Gold prices have been on a downward spiral for some time and have slipped considerably from its lifetime highs reached last year. On MCX, gold April futures were trading Rs 44,570 per 10 grams last week, down by Rs 11,621, or around 21% lower than its record high of Rs 56,191 per 10 grams in August 2020.
While you would be a worried person if you had invested in gold last year when it was ruling at high levels due to the uncertain times, what does the current massive fall in prices mean for gold loan borrowers?
Gold loans act as a saviour for many in need of money, especially for those who do not have a stable job or a muted credit score. Loans against gold act as a popular and quick means to raise funds. With the yellow metal as collateral, lenders are only too eager to extend a loan.
Gold loans are typically for a short term, say a year or two, though in some cases they may go beyond that. The lenders — banks and non-banking financial companies — typically lend up to 50 to 80% of the value of the gold offered as collateral. For example, if you have gold worth Rs 2 lakh, then applying the loan to value ratio of 60%, the lender may offer you a loan of Rs 1.2 lakh. This loan can be repaid in equated monthly installments or you may choose to service the interest each month and repay the capital at the end of the term. The rate of interest is much lower than the personal loans. The rate of interest charged varies from lender to lender and can be as low as 7% to as high as 27-28%.
Last year, in the wake of the Covid-19 pandemic, the Reserve Bank of India allowed banks to lend up to 90% of the value of the gold in August 2020 to assist the borrowers to raise funds. This relaxation is available till March 31, 2021. Earlier this loan to value ratio stood at 75%. If you are an existing gold loan customer, then you should prepare yourself accordingly. If you have been a customer of a bank, then it is likely that the lender has not lent you much as they are conservative lenders by nature compared to NBFCs.
“The relaxation in the upper cap of gold loan LTV ratio from 75% to 90% is applicable to banks and not NBFCs, and that too till March 31, 2021. Most banks have capped their gold loan LTV ratios at 75%,” said Ajay Mishra, Head, Gold Loan, Paisabazaar.com.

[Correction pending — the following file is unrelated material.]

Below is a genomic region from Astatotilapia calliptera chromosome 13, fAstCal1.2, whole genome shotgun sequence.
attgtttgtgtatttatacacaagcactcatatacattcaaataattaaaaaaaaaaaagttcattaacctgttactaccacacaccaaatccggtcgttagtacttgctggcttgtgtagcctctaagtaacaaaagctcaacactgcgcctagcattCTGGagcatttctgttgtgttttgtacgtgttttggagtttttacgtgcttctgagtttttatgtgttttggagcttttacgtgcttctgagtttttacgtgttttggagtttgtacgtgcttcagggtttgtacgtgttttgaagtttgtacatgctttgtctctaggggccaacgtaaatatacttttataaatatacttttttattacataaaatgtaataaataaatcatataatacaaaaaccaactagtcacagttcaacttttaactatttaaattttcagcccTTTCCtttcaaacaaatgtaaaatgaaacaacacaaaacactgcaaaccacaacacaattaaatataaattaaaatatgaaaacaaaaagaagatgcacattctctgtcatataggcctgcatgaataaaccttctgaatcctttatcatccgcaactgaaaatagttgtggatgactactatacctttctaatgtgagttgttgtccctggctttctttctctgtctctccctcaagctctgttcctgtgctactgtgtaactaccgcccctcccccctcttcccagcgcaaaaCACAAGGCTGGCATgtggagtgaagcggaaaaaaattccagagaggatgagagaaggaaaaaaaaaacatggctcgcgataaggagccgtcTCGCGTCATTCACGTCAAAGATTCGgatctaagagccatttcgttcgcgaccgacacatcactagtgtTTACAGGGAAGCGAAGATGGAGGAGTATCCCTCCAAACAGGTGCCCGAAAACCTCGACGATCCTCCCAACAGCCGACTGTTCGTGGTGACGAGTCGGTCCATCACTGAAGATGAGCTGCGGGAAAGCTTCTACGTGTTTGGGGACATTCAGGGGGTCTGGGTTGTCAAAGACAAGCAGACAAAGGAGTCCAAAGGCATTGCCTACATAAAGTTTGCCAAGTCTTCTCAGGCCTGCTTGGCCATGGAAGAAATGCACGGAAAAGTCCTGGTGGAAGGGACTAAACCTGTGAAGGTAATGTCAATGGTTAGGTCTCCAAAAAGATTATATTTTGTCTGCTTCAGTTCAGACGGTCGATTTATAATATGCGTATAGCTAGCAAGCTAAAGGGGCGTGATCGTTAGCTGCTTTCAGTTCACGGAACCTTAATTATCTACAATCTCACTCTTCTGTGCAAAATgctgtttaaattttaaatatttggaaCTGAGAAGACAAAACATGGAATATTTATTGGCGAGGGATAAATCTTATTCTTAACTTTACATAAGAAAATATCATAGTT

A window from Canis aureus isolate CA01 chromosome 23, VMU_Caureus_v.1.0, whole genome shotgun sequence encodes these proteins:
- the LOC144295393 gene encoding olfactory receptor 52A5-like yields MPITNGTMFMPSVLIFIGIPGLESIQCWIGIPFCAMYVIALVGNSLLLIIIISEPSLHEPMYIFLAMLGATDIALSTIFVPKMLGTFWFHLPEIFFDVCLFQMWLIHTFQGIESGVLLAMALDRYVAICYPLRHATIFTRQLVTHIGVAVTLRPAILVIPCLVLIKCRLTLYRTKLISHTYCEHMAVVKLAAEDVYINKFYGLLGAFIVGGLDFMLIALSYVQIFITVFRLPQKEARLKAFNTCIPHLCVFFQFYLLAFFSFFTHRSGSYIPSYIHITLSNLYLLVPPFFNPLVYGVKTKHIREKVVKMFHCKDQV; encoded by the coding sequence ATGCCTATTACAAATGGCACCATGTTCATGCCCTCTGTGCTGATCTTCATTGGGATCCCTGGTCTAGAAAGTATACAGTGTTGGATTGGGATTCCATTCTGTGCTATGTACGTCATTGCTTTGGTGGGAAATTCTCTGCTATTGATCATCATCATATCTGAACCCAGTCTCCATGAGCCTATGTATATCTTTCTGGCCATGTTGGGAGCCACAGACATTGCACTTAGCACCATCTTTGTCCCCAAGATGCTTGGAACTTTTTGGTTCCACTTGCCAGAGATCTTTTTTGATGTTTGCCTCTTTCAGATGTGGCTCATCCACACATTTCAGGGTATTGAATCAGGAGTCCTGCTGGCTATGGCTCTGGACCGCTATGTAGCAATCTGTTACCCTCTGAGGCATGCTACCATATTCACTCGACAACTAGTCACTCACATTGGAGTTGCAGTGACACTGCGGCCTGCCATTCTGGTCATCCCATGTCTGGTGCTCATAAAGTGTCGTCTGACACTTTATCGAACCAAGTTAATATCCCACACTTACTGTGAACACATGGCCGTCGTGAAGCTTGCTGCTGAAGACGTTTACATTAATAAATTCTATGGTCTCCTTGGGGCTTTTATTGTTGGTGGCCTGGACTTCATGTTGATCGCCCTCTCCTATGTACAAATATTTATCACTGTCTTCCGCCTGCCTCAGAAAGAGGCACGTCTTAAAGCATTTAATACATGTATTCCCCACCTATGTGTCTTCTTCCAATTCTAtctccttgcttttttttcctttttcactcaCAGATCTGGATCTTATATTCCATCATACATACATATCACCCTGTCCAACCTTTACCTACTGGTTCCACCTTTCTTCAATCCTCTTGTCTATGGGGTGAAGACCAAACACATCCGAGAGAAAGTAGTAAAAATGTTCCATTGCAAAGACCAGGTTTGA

There are some situations where the fall in gold prices can hit the borrower. Think of a situation where the lender applied a loan to value ratio of 90% and lent Rs 9 lakh against gold valued at Rs 10 lakh. Since the gold prices have corrected sharply, the lender may ask for some prepayment of loan, if the borrower has so far only paid interest.
In such a scenario, the borrower may have to pay some money towards the repayment of principle and cut the outstanding. Any default on the interest payment due or inability to cut outstanding will make the lender auction the gold and recover the money. In most cases, the lenders alert you and give some time before they auction the gold.
“If correction in gold prices leads the LTV ratio of the disbursed loan to exceed regulatory cap on LTV ratio of gold loans, then the lenders might ask gold loan borrowers to deposit cash or cheque or pledge more gold to make good the exceeded LTV component. Failing to meet the lenders’ requirements may lead them to sell the gold pledged as collateral,” Mishra said.
Also in the wake of fall in gold prices, if you are a potential borrower, expect lenders to cut their loan to value ratio drastically. You may get relatively less amount of money as lenders may turn conservative. “Going forward, the decision of lenders whether to become conservative while setting LTV ratios for their gold loan applicants will primarily depend on their take on the future trajectory of gold prices,” Mishra pointed out.
The industry participants will also keep an eye on the RBI notification about loan to value ratio of gold loans. If the RBI extends the timeline and gold prices stabilise, then expect some liberal lending against gold by lenders.